Ratio DecidendiRatio DecidendiRatio DecidendiRatio DecidendiRatio DecidendiRatio DecidendiRatio Decidendi



ADEPETU
V.
THE STATE

(1998) JELR 45657 (SC)    

Supreme Court  ·  SC.176/1997 ·  10 Jul 1998 ·  Nigeria
 · 
Other Citations
Adepetu v. State (1998) 9 NWLR (Pt.565) 185 (1998) 7 S.C (Pt I) 117
Adepetu v. State (1998) 9 NWLR (Pt. 565) 185
CORAM
ABUBAKAR BASHIR WALI JSC IDRIS LEGBO KUTIGI JSC MICHAEL EKUNDAYO OGUNDARE JSC UTHMAN MOHAMMED JSC SYLVESTER UMARU ONU JSC

Ratio Decidendi

Core Terms Beta
appellant
evidence
circumstantial evidence
learned trial judge
facts
death of the deceased
reasonable doubt
conviction of the appellant
credible evidence
direct evidence
mesiogo restaurant
saloon car
accused person
coroner's inquest
laws of oyo state
place of work
ranti moradeyo
accused's office
court of appeal
medical report
murder case
police station
prosecution case
support of its case
above findings of fact
act of the appellant
appellant mr. olanipekun
appellant's conviction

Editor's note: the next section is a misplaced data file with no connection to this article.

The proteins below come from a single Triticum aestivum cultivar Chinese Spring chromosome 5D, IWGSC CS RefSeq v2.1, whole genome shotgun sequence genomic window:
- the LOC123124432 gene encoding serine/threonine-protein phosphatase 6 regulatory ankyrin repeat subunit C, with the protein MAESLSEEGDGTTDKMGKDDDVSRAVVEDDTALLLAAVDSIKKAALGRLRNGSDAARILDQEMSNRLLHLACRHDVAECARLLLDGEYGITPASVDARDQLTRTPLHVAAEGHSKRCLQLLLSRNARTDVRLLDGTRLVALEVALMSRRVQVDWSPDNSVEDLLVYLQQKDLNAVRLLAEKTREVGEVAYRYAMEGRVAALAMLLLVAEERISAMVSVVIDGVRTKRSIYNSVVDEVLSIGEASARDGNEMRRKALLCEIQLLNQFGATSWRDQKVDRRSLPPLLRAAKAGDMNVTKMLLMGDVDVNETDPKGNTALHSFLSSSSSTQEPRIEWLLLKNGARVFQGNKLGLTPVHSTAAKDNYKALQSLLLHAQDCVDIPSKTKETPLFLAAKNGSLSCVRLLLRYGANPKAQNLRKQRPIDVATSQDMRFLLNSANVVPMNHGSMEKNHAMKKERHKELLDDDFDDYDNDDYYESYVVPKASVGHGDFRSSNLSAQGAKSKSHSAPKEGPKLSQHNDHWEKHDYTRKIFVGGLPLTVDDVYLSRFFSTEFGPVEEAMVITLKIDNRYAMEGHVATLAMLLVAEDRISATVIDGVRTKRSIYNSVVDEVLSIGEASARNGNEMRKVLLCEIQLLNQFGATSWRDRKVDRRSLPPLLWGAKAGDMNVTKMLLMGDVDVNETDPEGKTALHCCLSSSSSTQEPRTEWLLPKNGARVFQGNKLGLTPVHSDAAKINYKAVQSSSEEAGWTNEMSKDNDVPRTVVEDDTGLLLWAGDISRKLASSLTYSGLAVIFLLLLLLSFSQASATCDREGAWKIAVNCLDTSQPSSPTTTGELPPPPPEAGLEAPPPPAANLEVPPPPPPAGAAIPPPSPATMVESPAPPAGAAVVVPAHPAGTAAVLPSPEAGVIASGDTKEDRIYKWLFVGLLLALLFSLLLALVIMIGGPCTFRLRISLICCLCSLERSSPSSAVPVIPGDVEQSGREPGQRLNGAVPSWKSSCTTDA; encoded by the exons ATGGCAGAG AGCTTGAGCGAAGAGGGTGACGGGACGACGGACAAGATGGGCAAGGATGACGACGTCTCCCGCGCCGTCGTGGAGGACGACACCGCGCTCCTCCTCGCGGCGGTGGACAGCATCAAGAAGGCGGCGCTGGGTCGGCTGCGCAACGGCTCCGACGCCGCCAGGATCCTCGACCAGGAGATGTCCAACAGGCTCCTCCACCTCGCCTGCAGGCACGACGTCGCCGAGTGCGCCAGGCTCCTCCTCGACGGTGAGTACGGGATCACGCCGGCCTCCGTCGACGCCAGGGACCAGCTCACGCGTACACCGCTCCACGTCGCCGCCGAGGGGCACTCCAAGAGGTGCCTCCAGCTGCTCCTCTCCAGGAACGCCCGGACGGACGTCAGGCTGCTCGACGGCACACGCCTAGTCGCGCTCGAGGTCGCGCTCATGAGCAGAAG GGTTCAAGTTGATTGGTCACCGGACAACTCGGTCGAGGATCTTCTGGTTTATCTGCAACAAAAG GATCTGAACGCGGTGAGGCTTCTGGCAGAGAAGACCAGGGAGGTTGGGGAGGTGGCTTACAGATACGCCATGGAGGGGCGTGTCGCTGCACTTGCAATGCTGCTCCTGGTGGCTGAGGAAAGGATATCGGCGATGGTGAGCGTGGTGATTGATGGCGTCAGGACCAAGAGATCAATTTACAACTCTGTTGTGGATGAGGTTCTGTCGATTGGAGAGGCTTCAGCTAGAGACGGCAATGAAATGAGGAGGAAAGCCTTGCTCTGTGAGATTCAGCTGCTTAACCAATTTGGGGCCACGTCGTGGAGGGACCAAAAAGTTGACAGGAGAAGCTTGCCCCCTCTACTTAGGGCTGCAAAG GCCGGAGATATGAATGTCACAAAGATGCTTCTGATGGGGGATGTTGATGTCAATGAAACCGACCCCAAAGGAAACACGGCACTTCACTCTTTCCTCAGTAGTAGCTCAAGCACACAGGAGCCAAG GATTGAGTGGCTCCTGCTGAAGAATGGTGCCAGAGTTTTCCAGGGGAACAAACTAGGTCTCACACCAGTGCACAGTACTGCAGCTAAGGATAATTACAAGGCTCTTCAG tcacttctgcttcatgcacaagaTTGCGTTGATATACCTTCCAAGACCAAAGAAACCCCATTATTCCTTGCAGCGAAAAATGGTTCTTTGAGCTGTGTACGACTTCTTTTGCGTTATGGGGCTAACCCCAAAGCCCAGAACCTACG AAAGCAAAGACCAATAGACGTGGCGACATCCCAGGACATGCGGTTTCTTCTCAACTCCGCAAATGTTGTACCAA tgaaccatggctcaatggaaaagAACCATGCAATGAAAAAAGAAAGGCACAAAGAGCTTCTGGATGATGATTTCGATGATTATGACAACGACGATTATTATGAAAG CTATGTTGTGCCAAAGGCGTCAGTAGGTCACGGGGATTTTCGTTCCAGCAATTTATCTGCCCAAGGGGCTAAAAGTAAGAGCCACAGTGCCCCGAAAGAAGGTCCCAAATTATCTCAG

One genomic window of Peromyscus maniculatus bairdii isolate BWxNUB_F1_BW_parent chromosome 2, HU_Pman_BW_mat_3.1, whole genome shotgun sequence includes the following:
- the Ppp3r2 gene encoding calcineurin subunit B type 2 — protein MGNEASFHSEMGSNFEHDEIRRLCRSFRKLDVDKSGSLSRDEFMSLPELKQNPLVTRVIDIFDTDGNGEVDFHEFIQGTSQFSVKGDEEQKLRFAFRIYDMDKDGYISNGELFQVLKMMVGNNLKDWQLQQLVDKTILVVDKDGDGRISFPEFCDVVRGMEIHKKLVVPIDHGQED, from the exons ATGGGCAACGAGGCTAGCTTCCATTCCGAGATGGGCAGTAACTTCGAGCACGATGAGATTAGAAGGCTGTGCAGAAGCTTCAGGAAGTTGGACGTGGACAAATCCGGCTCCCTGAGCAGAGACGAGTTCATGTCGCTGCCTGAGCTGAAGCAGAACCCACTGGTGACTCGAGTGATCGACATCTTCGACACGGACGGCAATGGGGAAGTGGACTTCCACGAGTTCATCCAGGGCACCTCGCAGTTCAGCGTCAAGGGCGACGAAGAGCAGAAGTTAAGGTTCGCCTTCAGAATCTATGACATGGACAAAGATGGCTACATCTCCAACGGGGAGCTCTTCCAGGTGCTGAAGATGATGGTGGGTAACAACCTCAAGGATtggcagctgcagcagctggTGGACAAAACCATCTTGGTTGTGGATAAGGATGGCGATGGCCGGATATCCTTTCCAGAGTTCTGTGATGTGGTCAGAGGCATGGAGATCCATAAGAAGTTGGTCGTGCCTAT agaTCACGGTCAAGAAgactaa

body of a deceased person
case submission
cause of the deceased
coroner's law
criminal trial
deceased ranti
deep long cut
defence counsel
following account
following account of his movement
following findings of fact
give explanation
guilt of an accused person
later event
leading judgment
lead judgment of that court
left mesiogo hotel
left mesiogo restaurant
place of work of the deceased
such suspicion
sufficiency of circumstantial evidence


OGUNDARE, J.S.C. (Delivering the Leading Judgment): This appeal raises the question as to what circumstantial evidence will suffice to ground conviction in a criminal trial, particularly in a murder case.

The appellant was arraigned before the High Court of Oyo State of the Ibadan Judicial Division on a charge that he, on or about the 21st day of November 1990 at Sanyo area along Lagos-Ibadan expressway murdered one lady called Ranti Moradeyo and that he thereby committed an offence contrary to, and punishable under, section 319(1) of the Criminal Code Cap 30 Laws of Oyo State 1978. He pleaded not guilty to the charge. At the trial, prosecution called nineteen witnesses in support of its case. Following the overruling by the learned trial Judge of a no case submission made by the defence counsel, the appellant gave evidence and called one other witness in his defence. At the close of the trial and after addresses by learned counsel for both the prosecution and the defence, the learned…

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